• William Brice, head, 51, apothecary (mar: 1829/39)
  • Ann Brice, wife, 46
  • Elizabeth Brice, dau, 21 (marr: Malcomson)
  • Frederick. A. Brice, son, 20
  • Wm Henry Brice, son, 19. absent

Court Records

  • Minutes of meetings of the Town Court of the borough of Cavan, together with lists of conformist freemen, 1697-1824; 1838-1840, NLI Mss. 5832-5833

Description & Travel

You can see pictures of Town of CAVAN which are provided by:




Historical Geography

The town of CAVAN lies within the parish of Urney in parts of the townlands of Drumavanagh, Keadew,  Kilnavaram, Kinnypottle, Lurganboy and Townparks. This is best illustrated by examination of the OSi map: Historic 6" First Edition Colour.



Cunningham, T.P. "Cavan Town and Townsmen before the Boyne", Breifne, V. 6, No. 23, 1985, pp 301-305.

Cunningham, T.P. "Cavan Town in 1838", Breifne
V. 3, No. 12, 1969, pp. 528-551
V. 4, No. 13, 1970, pp. 96-130
V. 4, No. 14, 1971, pp. 289-317

Day, A. and McWilliams, P. (Editors) Ordnance Survey Memoirs of Ireland, v40, Counties of South Ulster, 1834-38, The Institute of Irish Studies, The Queens University of Belfast, 1998.

Farrell, N. Cavan Town, 1992, available from Irish Roots Books

Garner, W. Historic Buildings, Groups of Buildings, Areas of Architectural Iimportance in the Town of Cavan, Belfast: Ulster Architectural Heritage Society and An Taisce, 1978

Halpin, N.J. (ed)., Authentic report of the speeches and proceedings of the meeting held at Cavan on the 26th January, 1827, for the purpose of forming a Society for Promoting the Reformation, R.M. Tims, Dublin, 1827.

Smyth, T. S. The Civic History of the Town of Cavan. Dublin, Browne and Nolan, 1938.



Land & Property

  • Auction Poster. Highly important sale of valuable leasehold premises. I have been favoured with instructions to sell by public auction at the Court-House, Cavan, on Wednesday, 27th November, 1901, at the hour of 2 o'clock p.m., that substantial, modern, and recently-built block of premises, with the yards and gardens attached, situate in Church Street, Cavan, held from Lord Annesley, under lease for a term of 200 years .  National Library of Ireland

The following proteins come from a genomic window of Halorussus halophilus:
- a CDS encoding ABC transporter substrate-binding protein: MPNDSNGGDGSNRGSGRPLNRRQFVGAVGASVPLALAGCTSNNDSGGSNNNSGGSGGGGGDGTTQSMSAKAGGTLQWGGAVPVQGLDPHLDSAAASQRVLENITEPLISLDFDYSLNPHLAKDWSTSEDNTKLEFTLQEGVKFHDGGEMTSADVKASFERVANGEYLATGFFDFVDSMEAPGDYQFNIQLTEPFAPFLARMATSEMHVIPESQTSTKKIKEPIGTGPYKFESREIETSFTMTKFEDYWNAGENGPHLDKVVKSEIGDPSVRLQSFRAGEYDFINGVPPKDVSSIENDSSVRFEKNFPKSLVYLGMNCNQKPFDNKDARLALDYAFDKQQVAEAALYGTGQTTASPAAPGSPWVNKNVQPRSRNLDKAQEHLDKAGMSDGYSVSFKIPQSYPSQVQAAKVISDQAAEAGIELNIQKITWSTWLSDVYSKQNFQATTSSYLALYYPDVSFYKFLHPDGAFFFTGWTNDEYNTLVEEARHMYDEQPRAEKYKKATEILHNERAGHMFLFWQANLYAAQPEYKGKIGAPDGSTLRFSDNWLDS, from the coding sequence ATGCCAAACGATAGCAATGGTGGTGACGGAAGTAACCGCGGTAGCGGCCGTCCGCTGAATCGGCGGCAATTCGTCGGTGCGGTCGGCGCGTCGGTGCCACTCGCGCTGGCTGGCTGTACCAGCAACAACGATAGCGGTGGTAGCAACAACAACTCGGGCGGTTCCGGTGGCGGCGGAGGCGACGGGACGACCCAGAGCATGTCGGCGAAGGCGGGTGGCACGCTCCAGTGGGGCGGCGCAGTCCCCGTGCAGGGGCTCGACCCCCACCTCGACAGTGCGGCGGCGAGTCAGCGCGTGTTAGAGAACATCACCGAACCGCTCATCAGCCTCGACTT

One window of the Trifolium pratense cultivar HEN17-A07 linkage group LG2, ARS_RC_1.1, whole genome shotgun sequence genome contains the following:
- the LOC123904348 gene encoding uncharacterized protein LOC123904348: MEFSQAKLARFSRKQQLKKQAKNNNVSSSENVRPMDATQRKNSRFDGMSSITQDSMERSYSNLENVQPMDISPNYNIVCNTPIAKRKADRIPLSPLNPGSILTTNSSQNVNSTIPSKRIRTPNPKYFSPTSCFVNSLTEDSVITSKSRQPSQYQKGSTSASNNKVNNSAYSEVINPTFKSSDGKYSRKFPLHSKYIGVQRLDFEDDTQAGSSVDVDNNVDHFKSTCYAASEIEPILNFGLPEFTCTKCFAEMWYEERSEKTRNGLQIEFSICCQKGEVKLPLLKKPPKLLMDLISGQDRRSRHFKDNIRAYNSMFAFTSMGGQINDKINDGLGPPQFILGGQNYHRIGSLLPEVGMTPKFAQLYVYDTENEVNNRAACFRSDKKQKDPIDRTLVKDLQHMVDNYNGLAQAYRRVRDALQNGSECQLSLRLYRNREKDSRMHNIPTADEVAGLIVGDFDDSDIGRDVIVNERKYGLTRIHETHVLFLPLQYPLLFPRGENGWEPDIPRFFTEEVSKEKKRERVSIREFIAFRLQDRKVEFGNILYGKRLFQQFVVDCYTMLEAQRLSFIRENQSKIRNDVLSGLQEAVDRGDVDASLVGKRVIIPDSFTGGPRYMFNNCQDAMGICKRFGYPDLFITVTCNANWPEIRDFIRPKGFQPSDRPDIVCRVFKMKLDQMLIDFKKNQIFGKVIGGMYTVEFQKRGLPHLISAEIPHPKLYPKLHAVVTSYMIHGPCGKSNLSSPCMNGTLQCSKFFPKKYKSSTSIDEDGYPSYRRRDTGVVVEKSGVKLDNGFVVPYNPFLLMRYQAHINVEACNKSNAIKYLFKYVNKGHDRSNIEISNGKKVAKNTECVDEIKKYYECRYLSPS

• Farnham Estate


You can see maps centred on OSI grid reference H4195904788 (Lat/Lon: 53.990751, -7.361054), Town of CAVAN which are provided by:


Military Records

  • 1630 Muster Roll
  • London-Derry Journal
    • 1796 Nov 8, Cavan Infantry - J.H. Cottingham, Efq; to be captain, Irvine Johnftone, Efq; to be firfh liuetenant, William Erfkine, Efq; to be fecond lieutenant.
  • Snodaigh, P.O. Irish Volunteers 1715-1793, Irish Academic Press, Dublin, 1995
    • Cavan Cavalry - 1780
    • Cavan Grenadiers - 1783, 1784
    • Cavan Infantry - 1783, 1784
      • Cavan
    • Cavan Independent Volunteers - 1779, 1780, 1782
      • Cavan Company, Cavan Independent Company, Cavan Independent Volunteers
  • The Princess Victoria's (Royal Irish Fusiliers)


  • Faulkner's Dublin Journal, Sat., 16 Nov 1765 - Tues., 19 Nov 1765, Marriages. At Cavan, Mr. Josias PARR, Merchant to the agreeable Widow WEAVER, with a large Fortune.
  • Connaught Journal, May 22, 1823, Marriages At Rathmullen church, in the county of Down, by the Rev. Charles ARCHBOLD, Osburn KIDD, Esq. of Armangh to Frances, fourth daughter of the Rev. Frederick Augustus ARBUTHNOT, late of Cavan.


  • Sir John Maxwell of Calderwood (d 1490) - progenitor of John Maxwell, 1st Lord of Farnham [General and heraldic dictionary of the peerage and baronetage of the British empire (Google eBook)]
  • Piano Music

Orphans & Orphanages

Arnold, M. & Laskey, H., Children of the Poor Clares: The Story of an Irish Orphanage, Appletree, Belfast, 1985.



Clarke, D. K., List of subscribers to Kilmore Academy Co. Cavan 1839, published by the author 1999. NLI Ir 260 L 6

Dunne, P.J. and Reilly, E. (eds.), Farnham School and its community, the editors: Butlersbridge, 1996


Voting Registers

  • Smyth, T.S., The Civic History of the Town of Cavan, Browne and Nolan, Ltd., Dublin, 1938
    • Burgesses 1699-1838, pp. 159-164
    • Freemen 1697-1838, pp. 174-175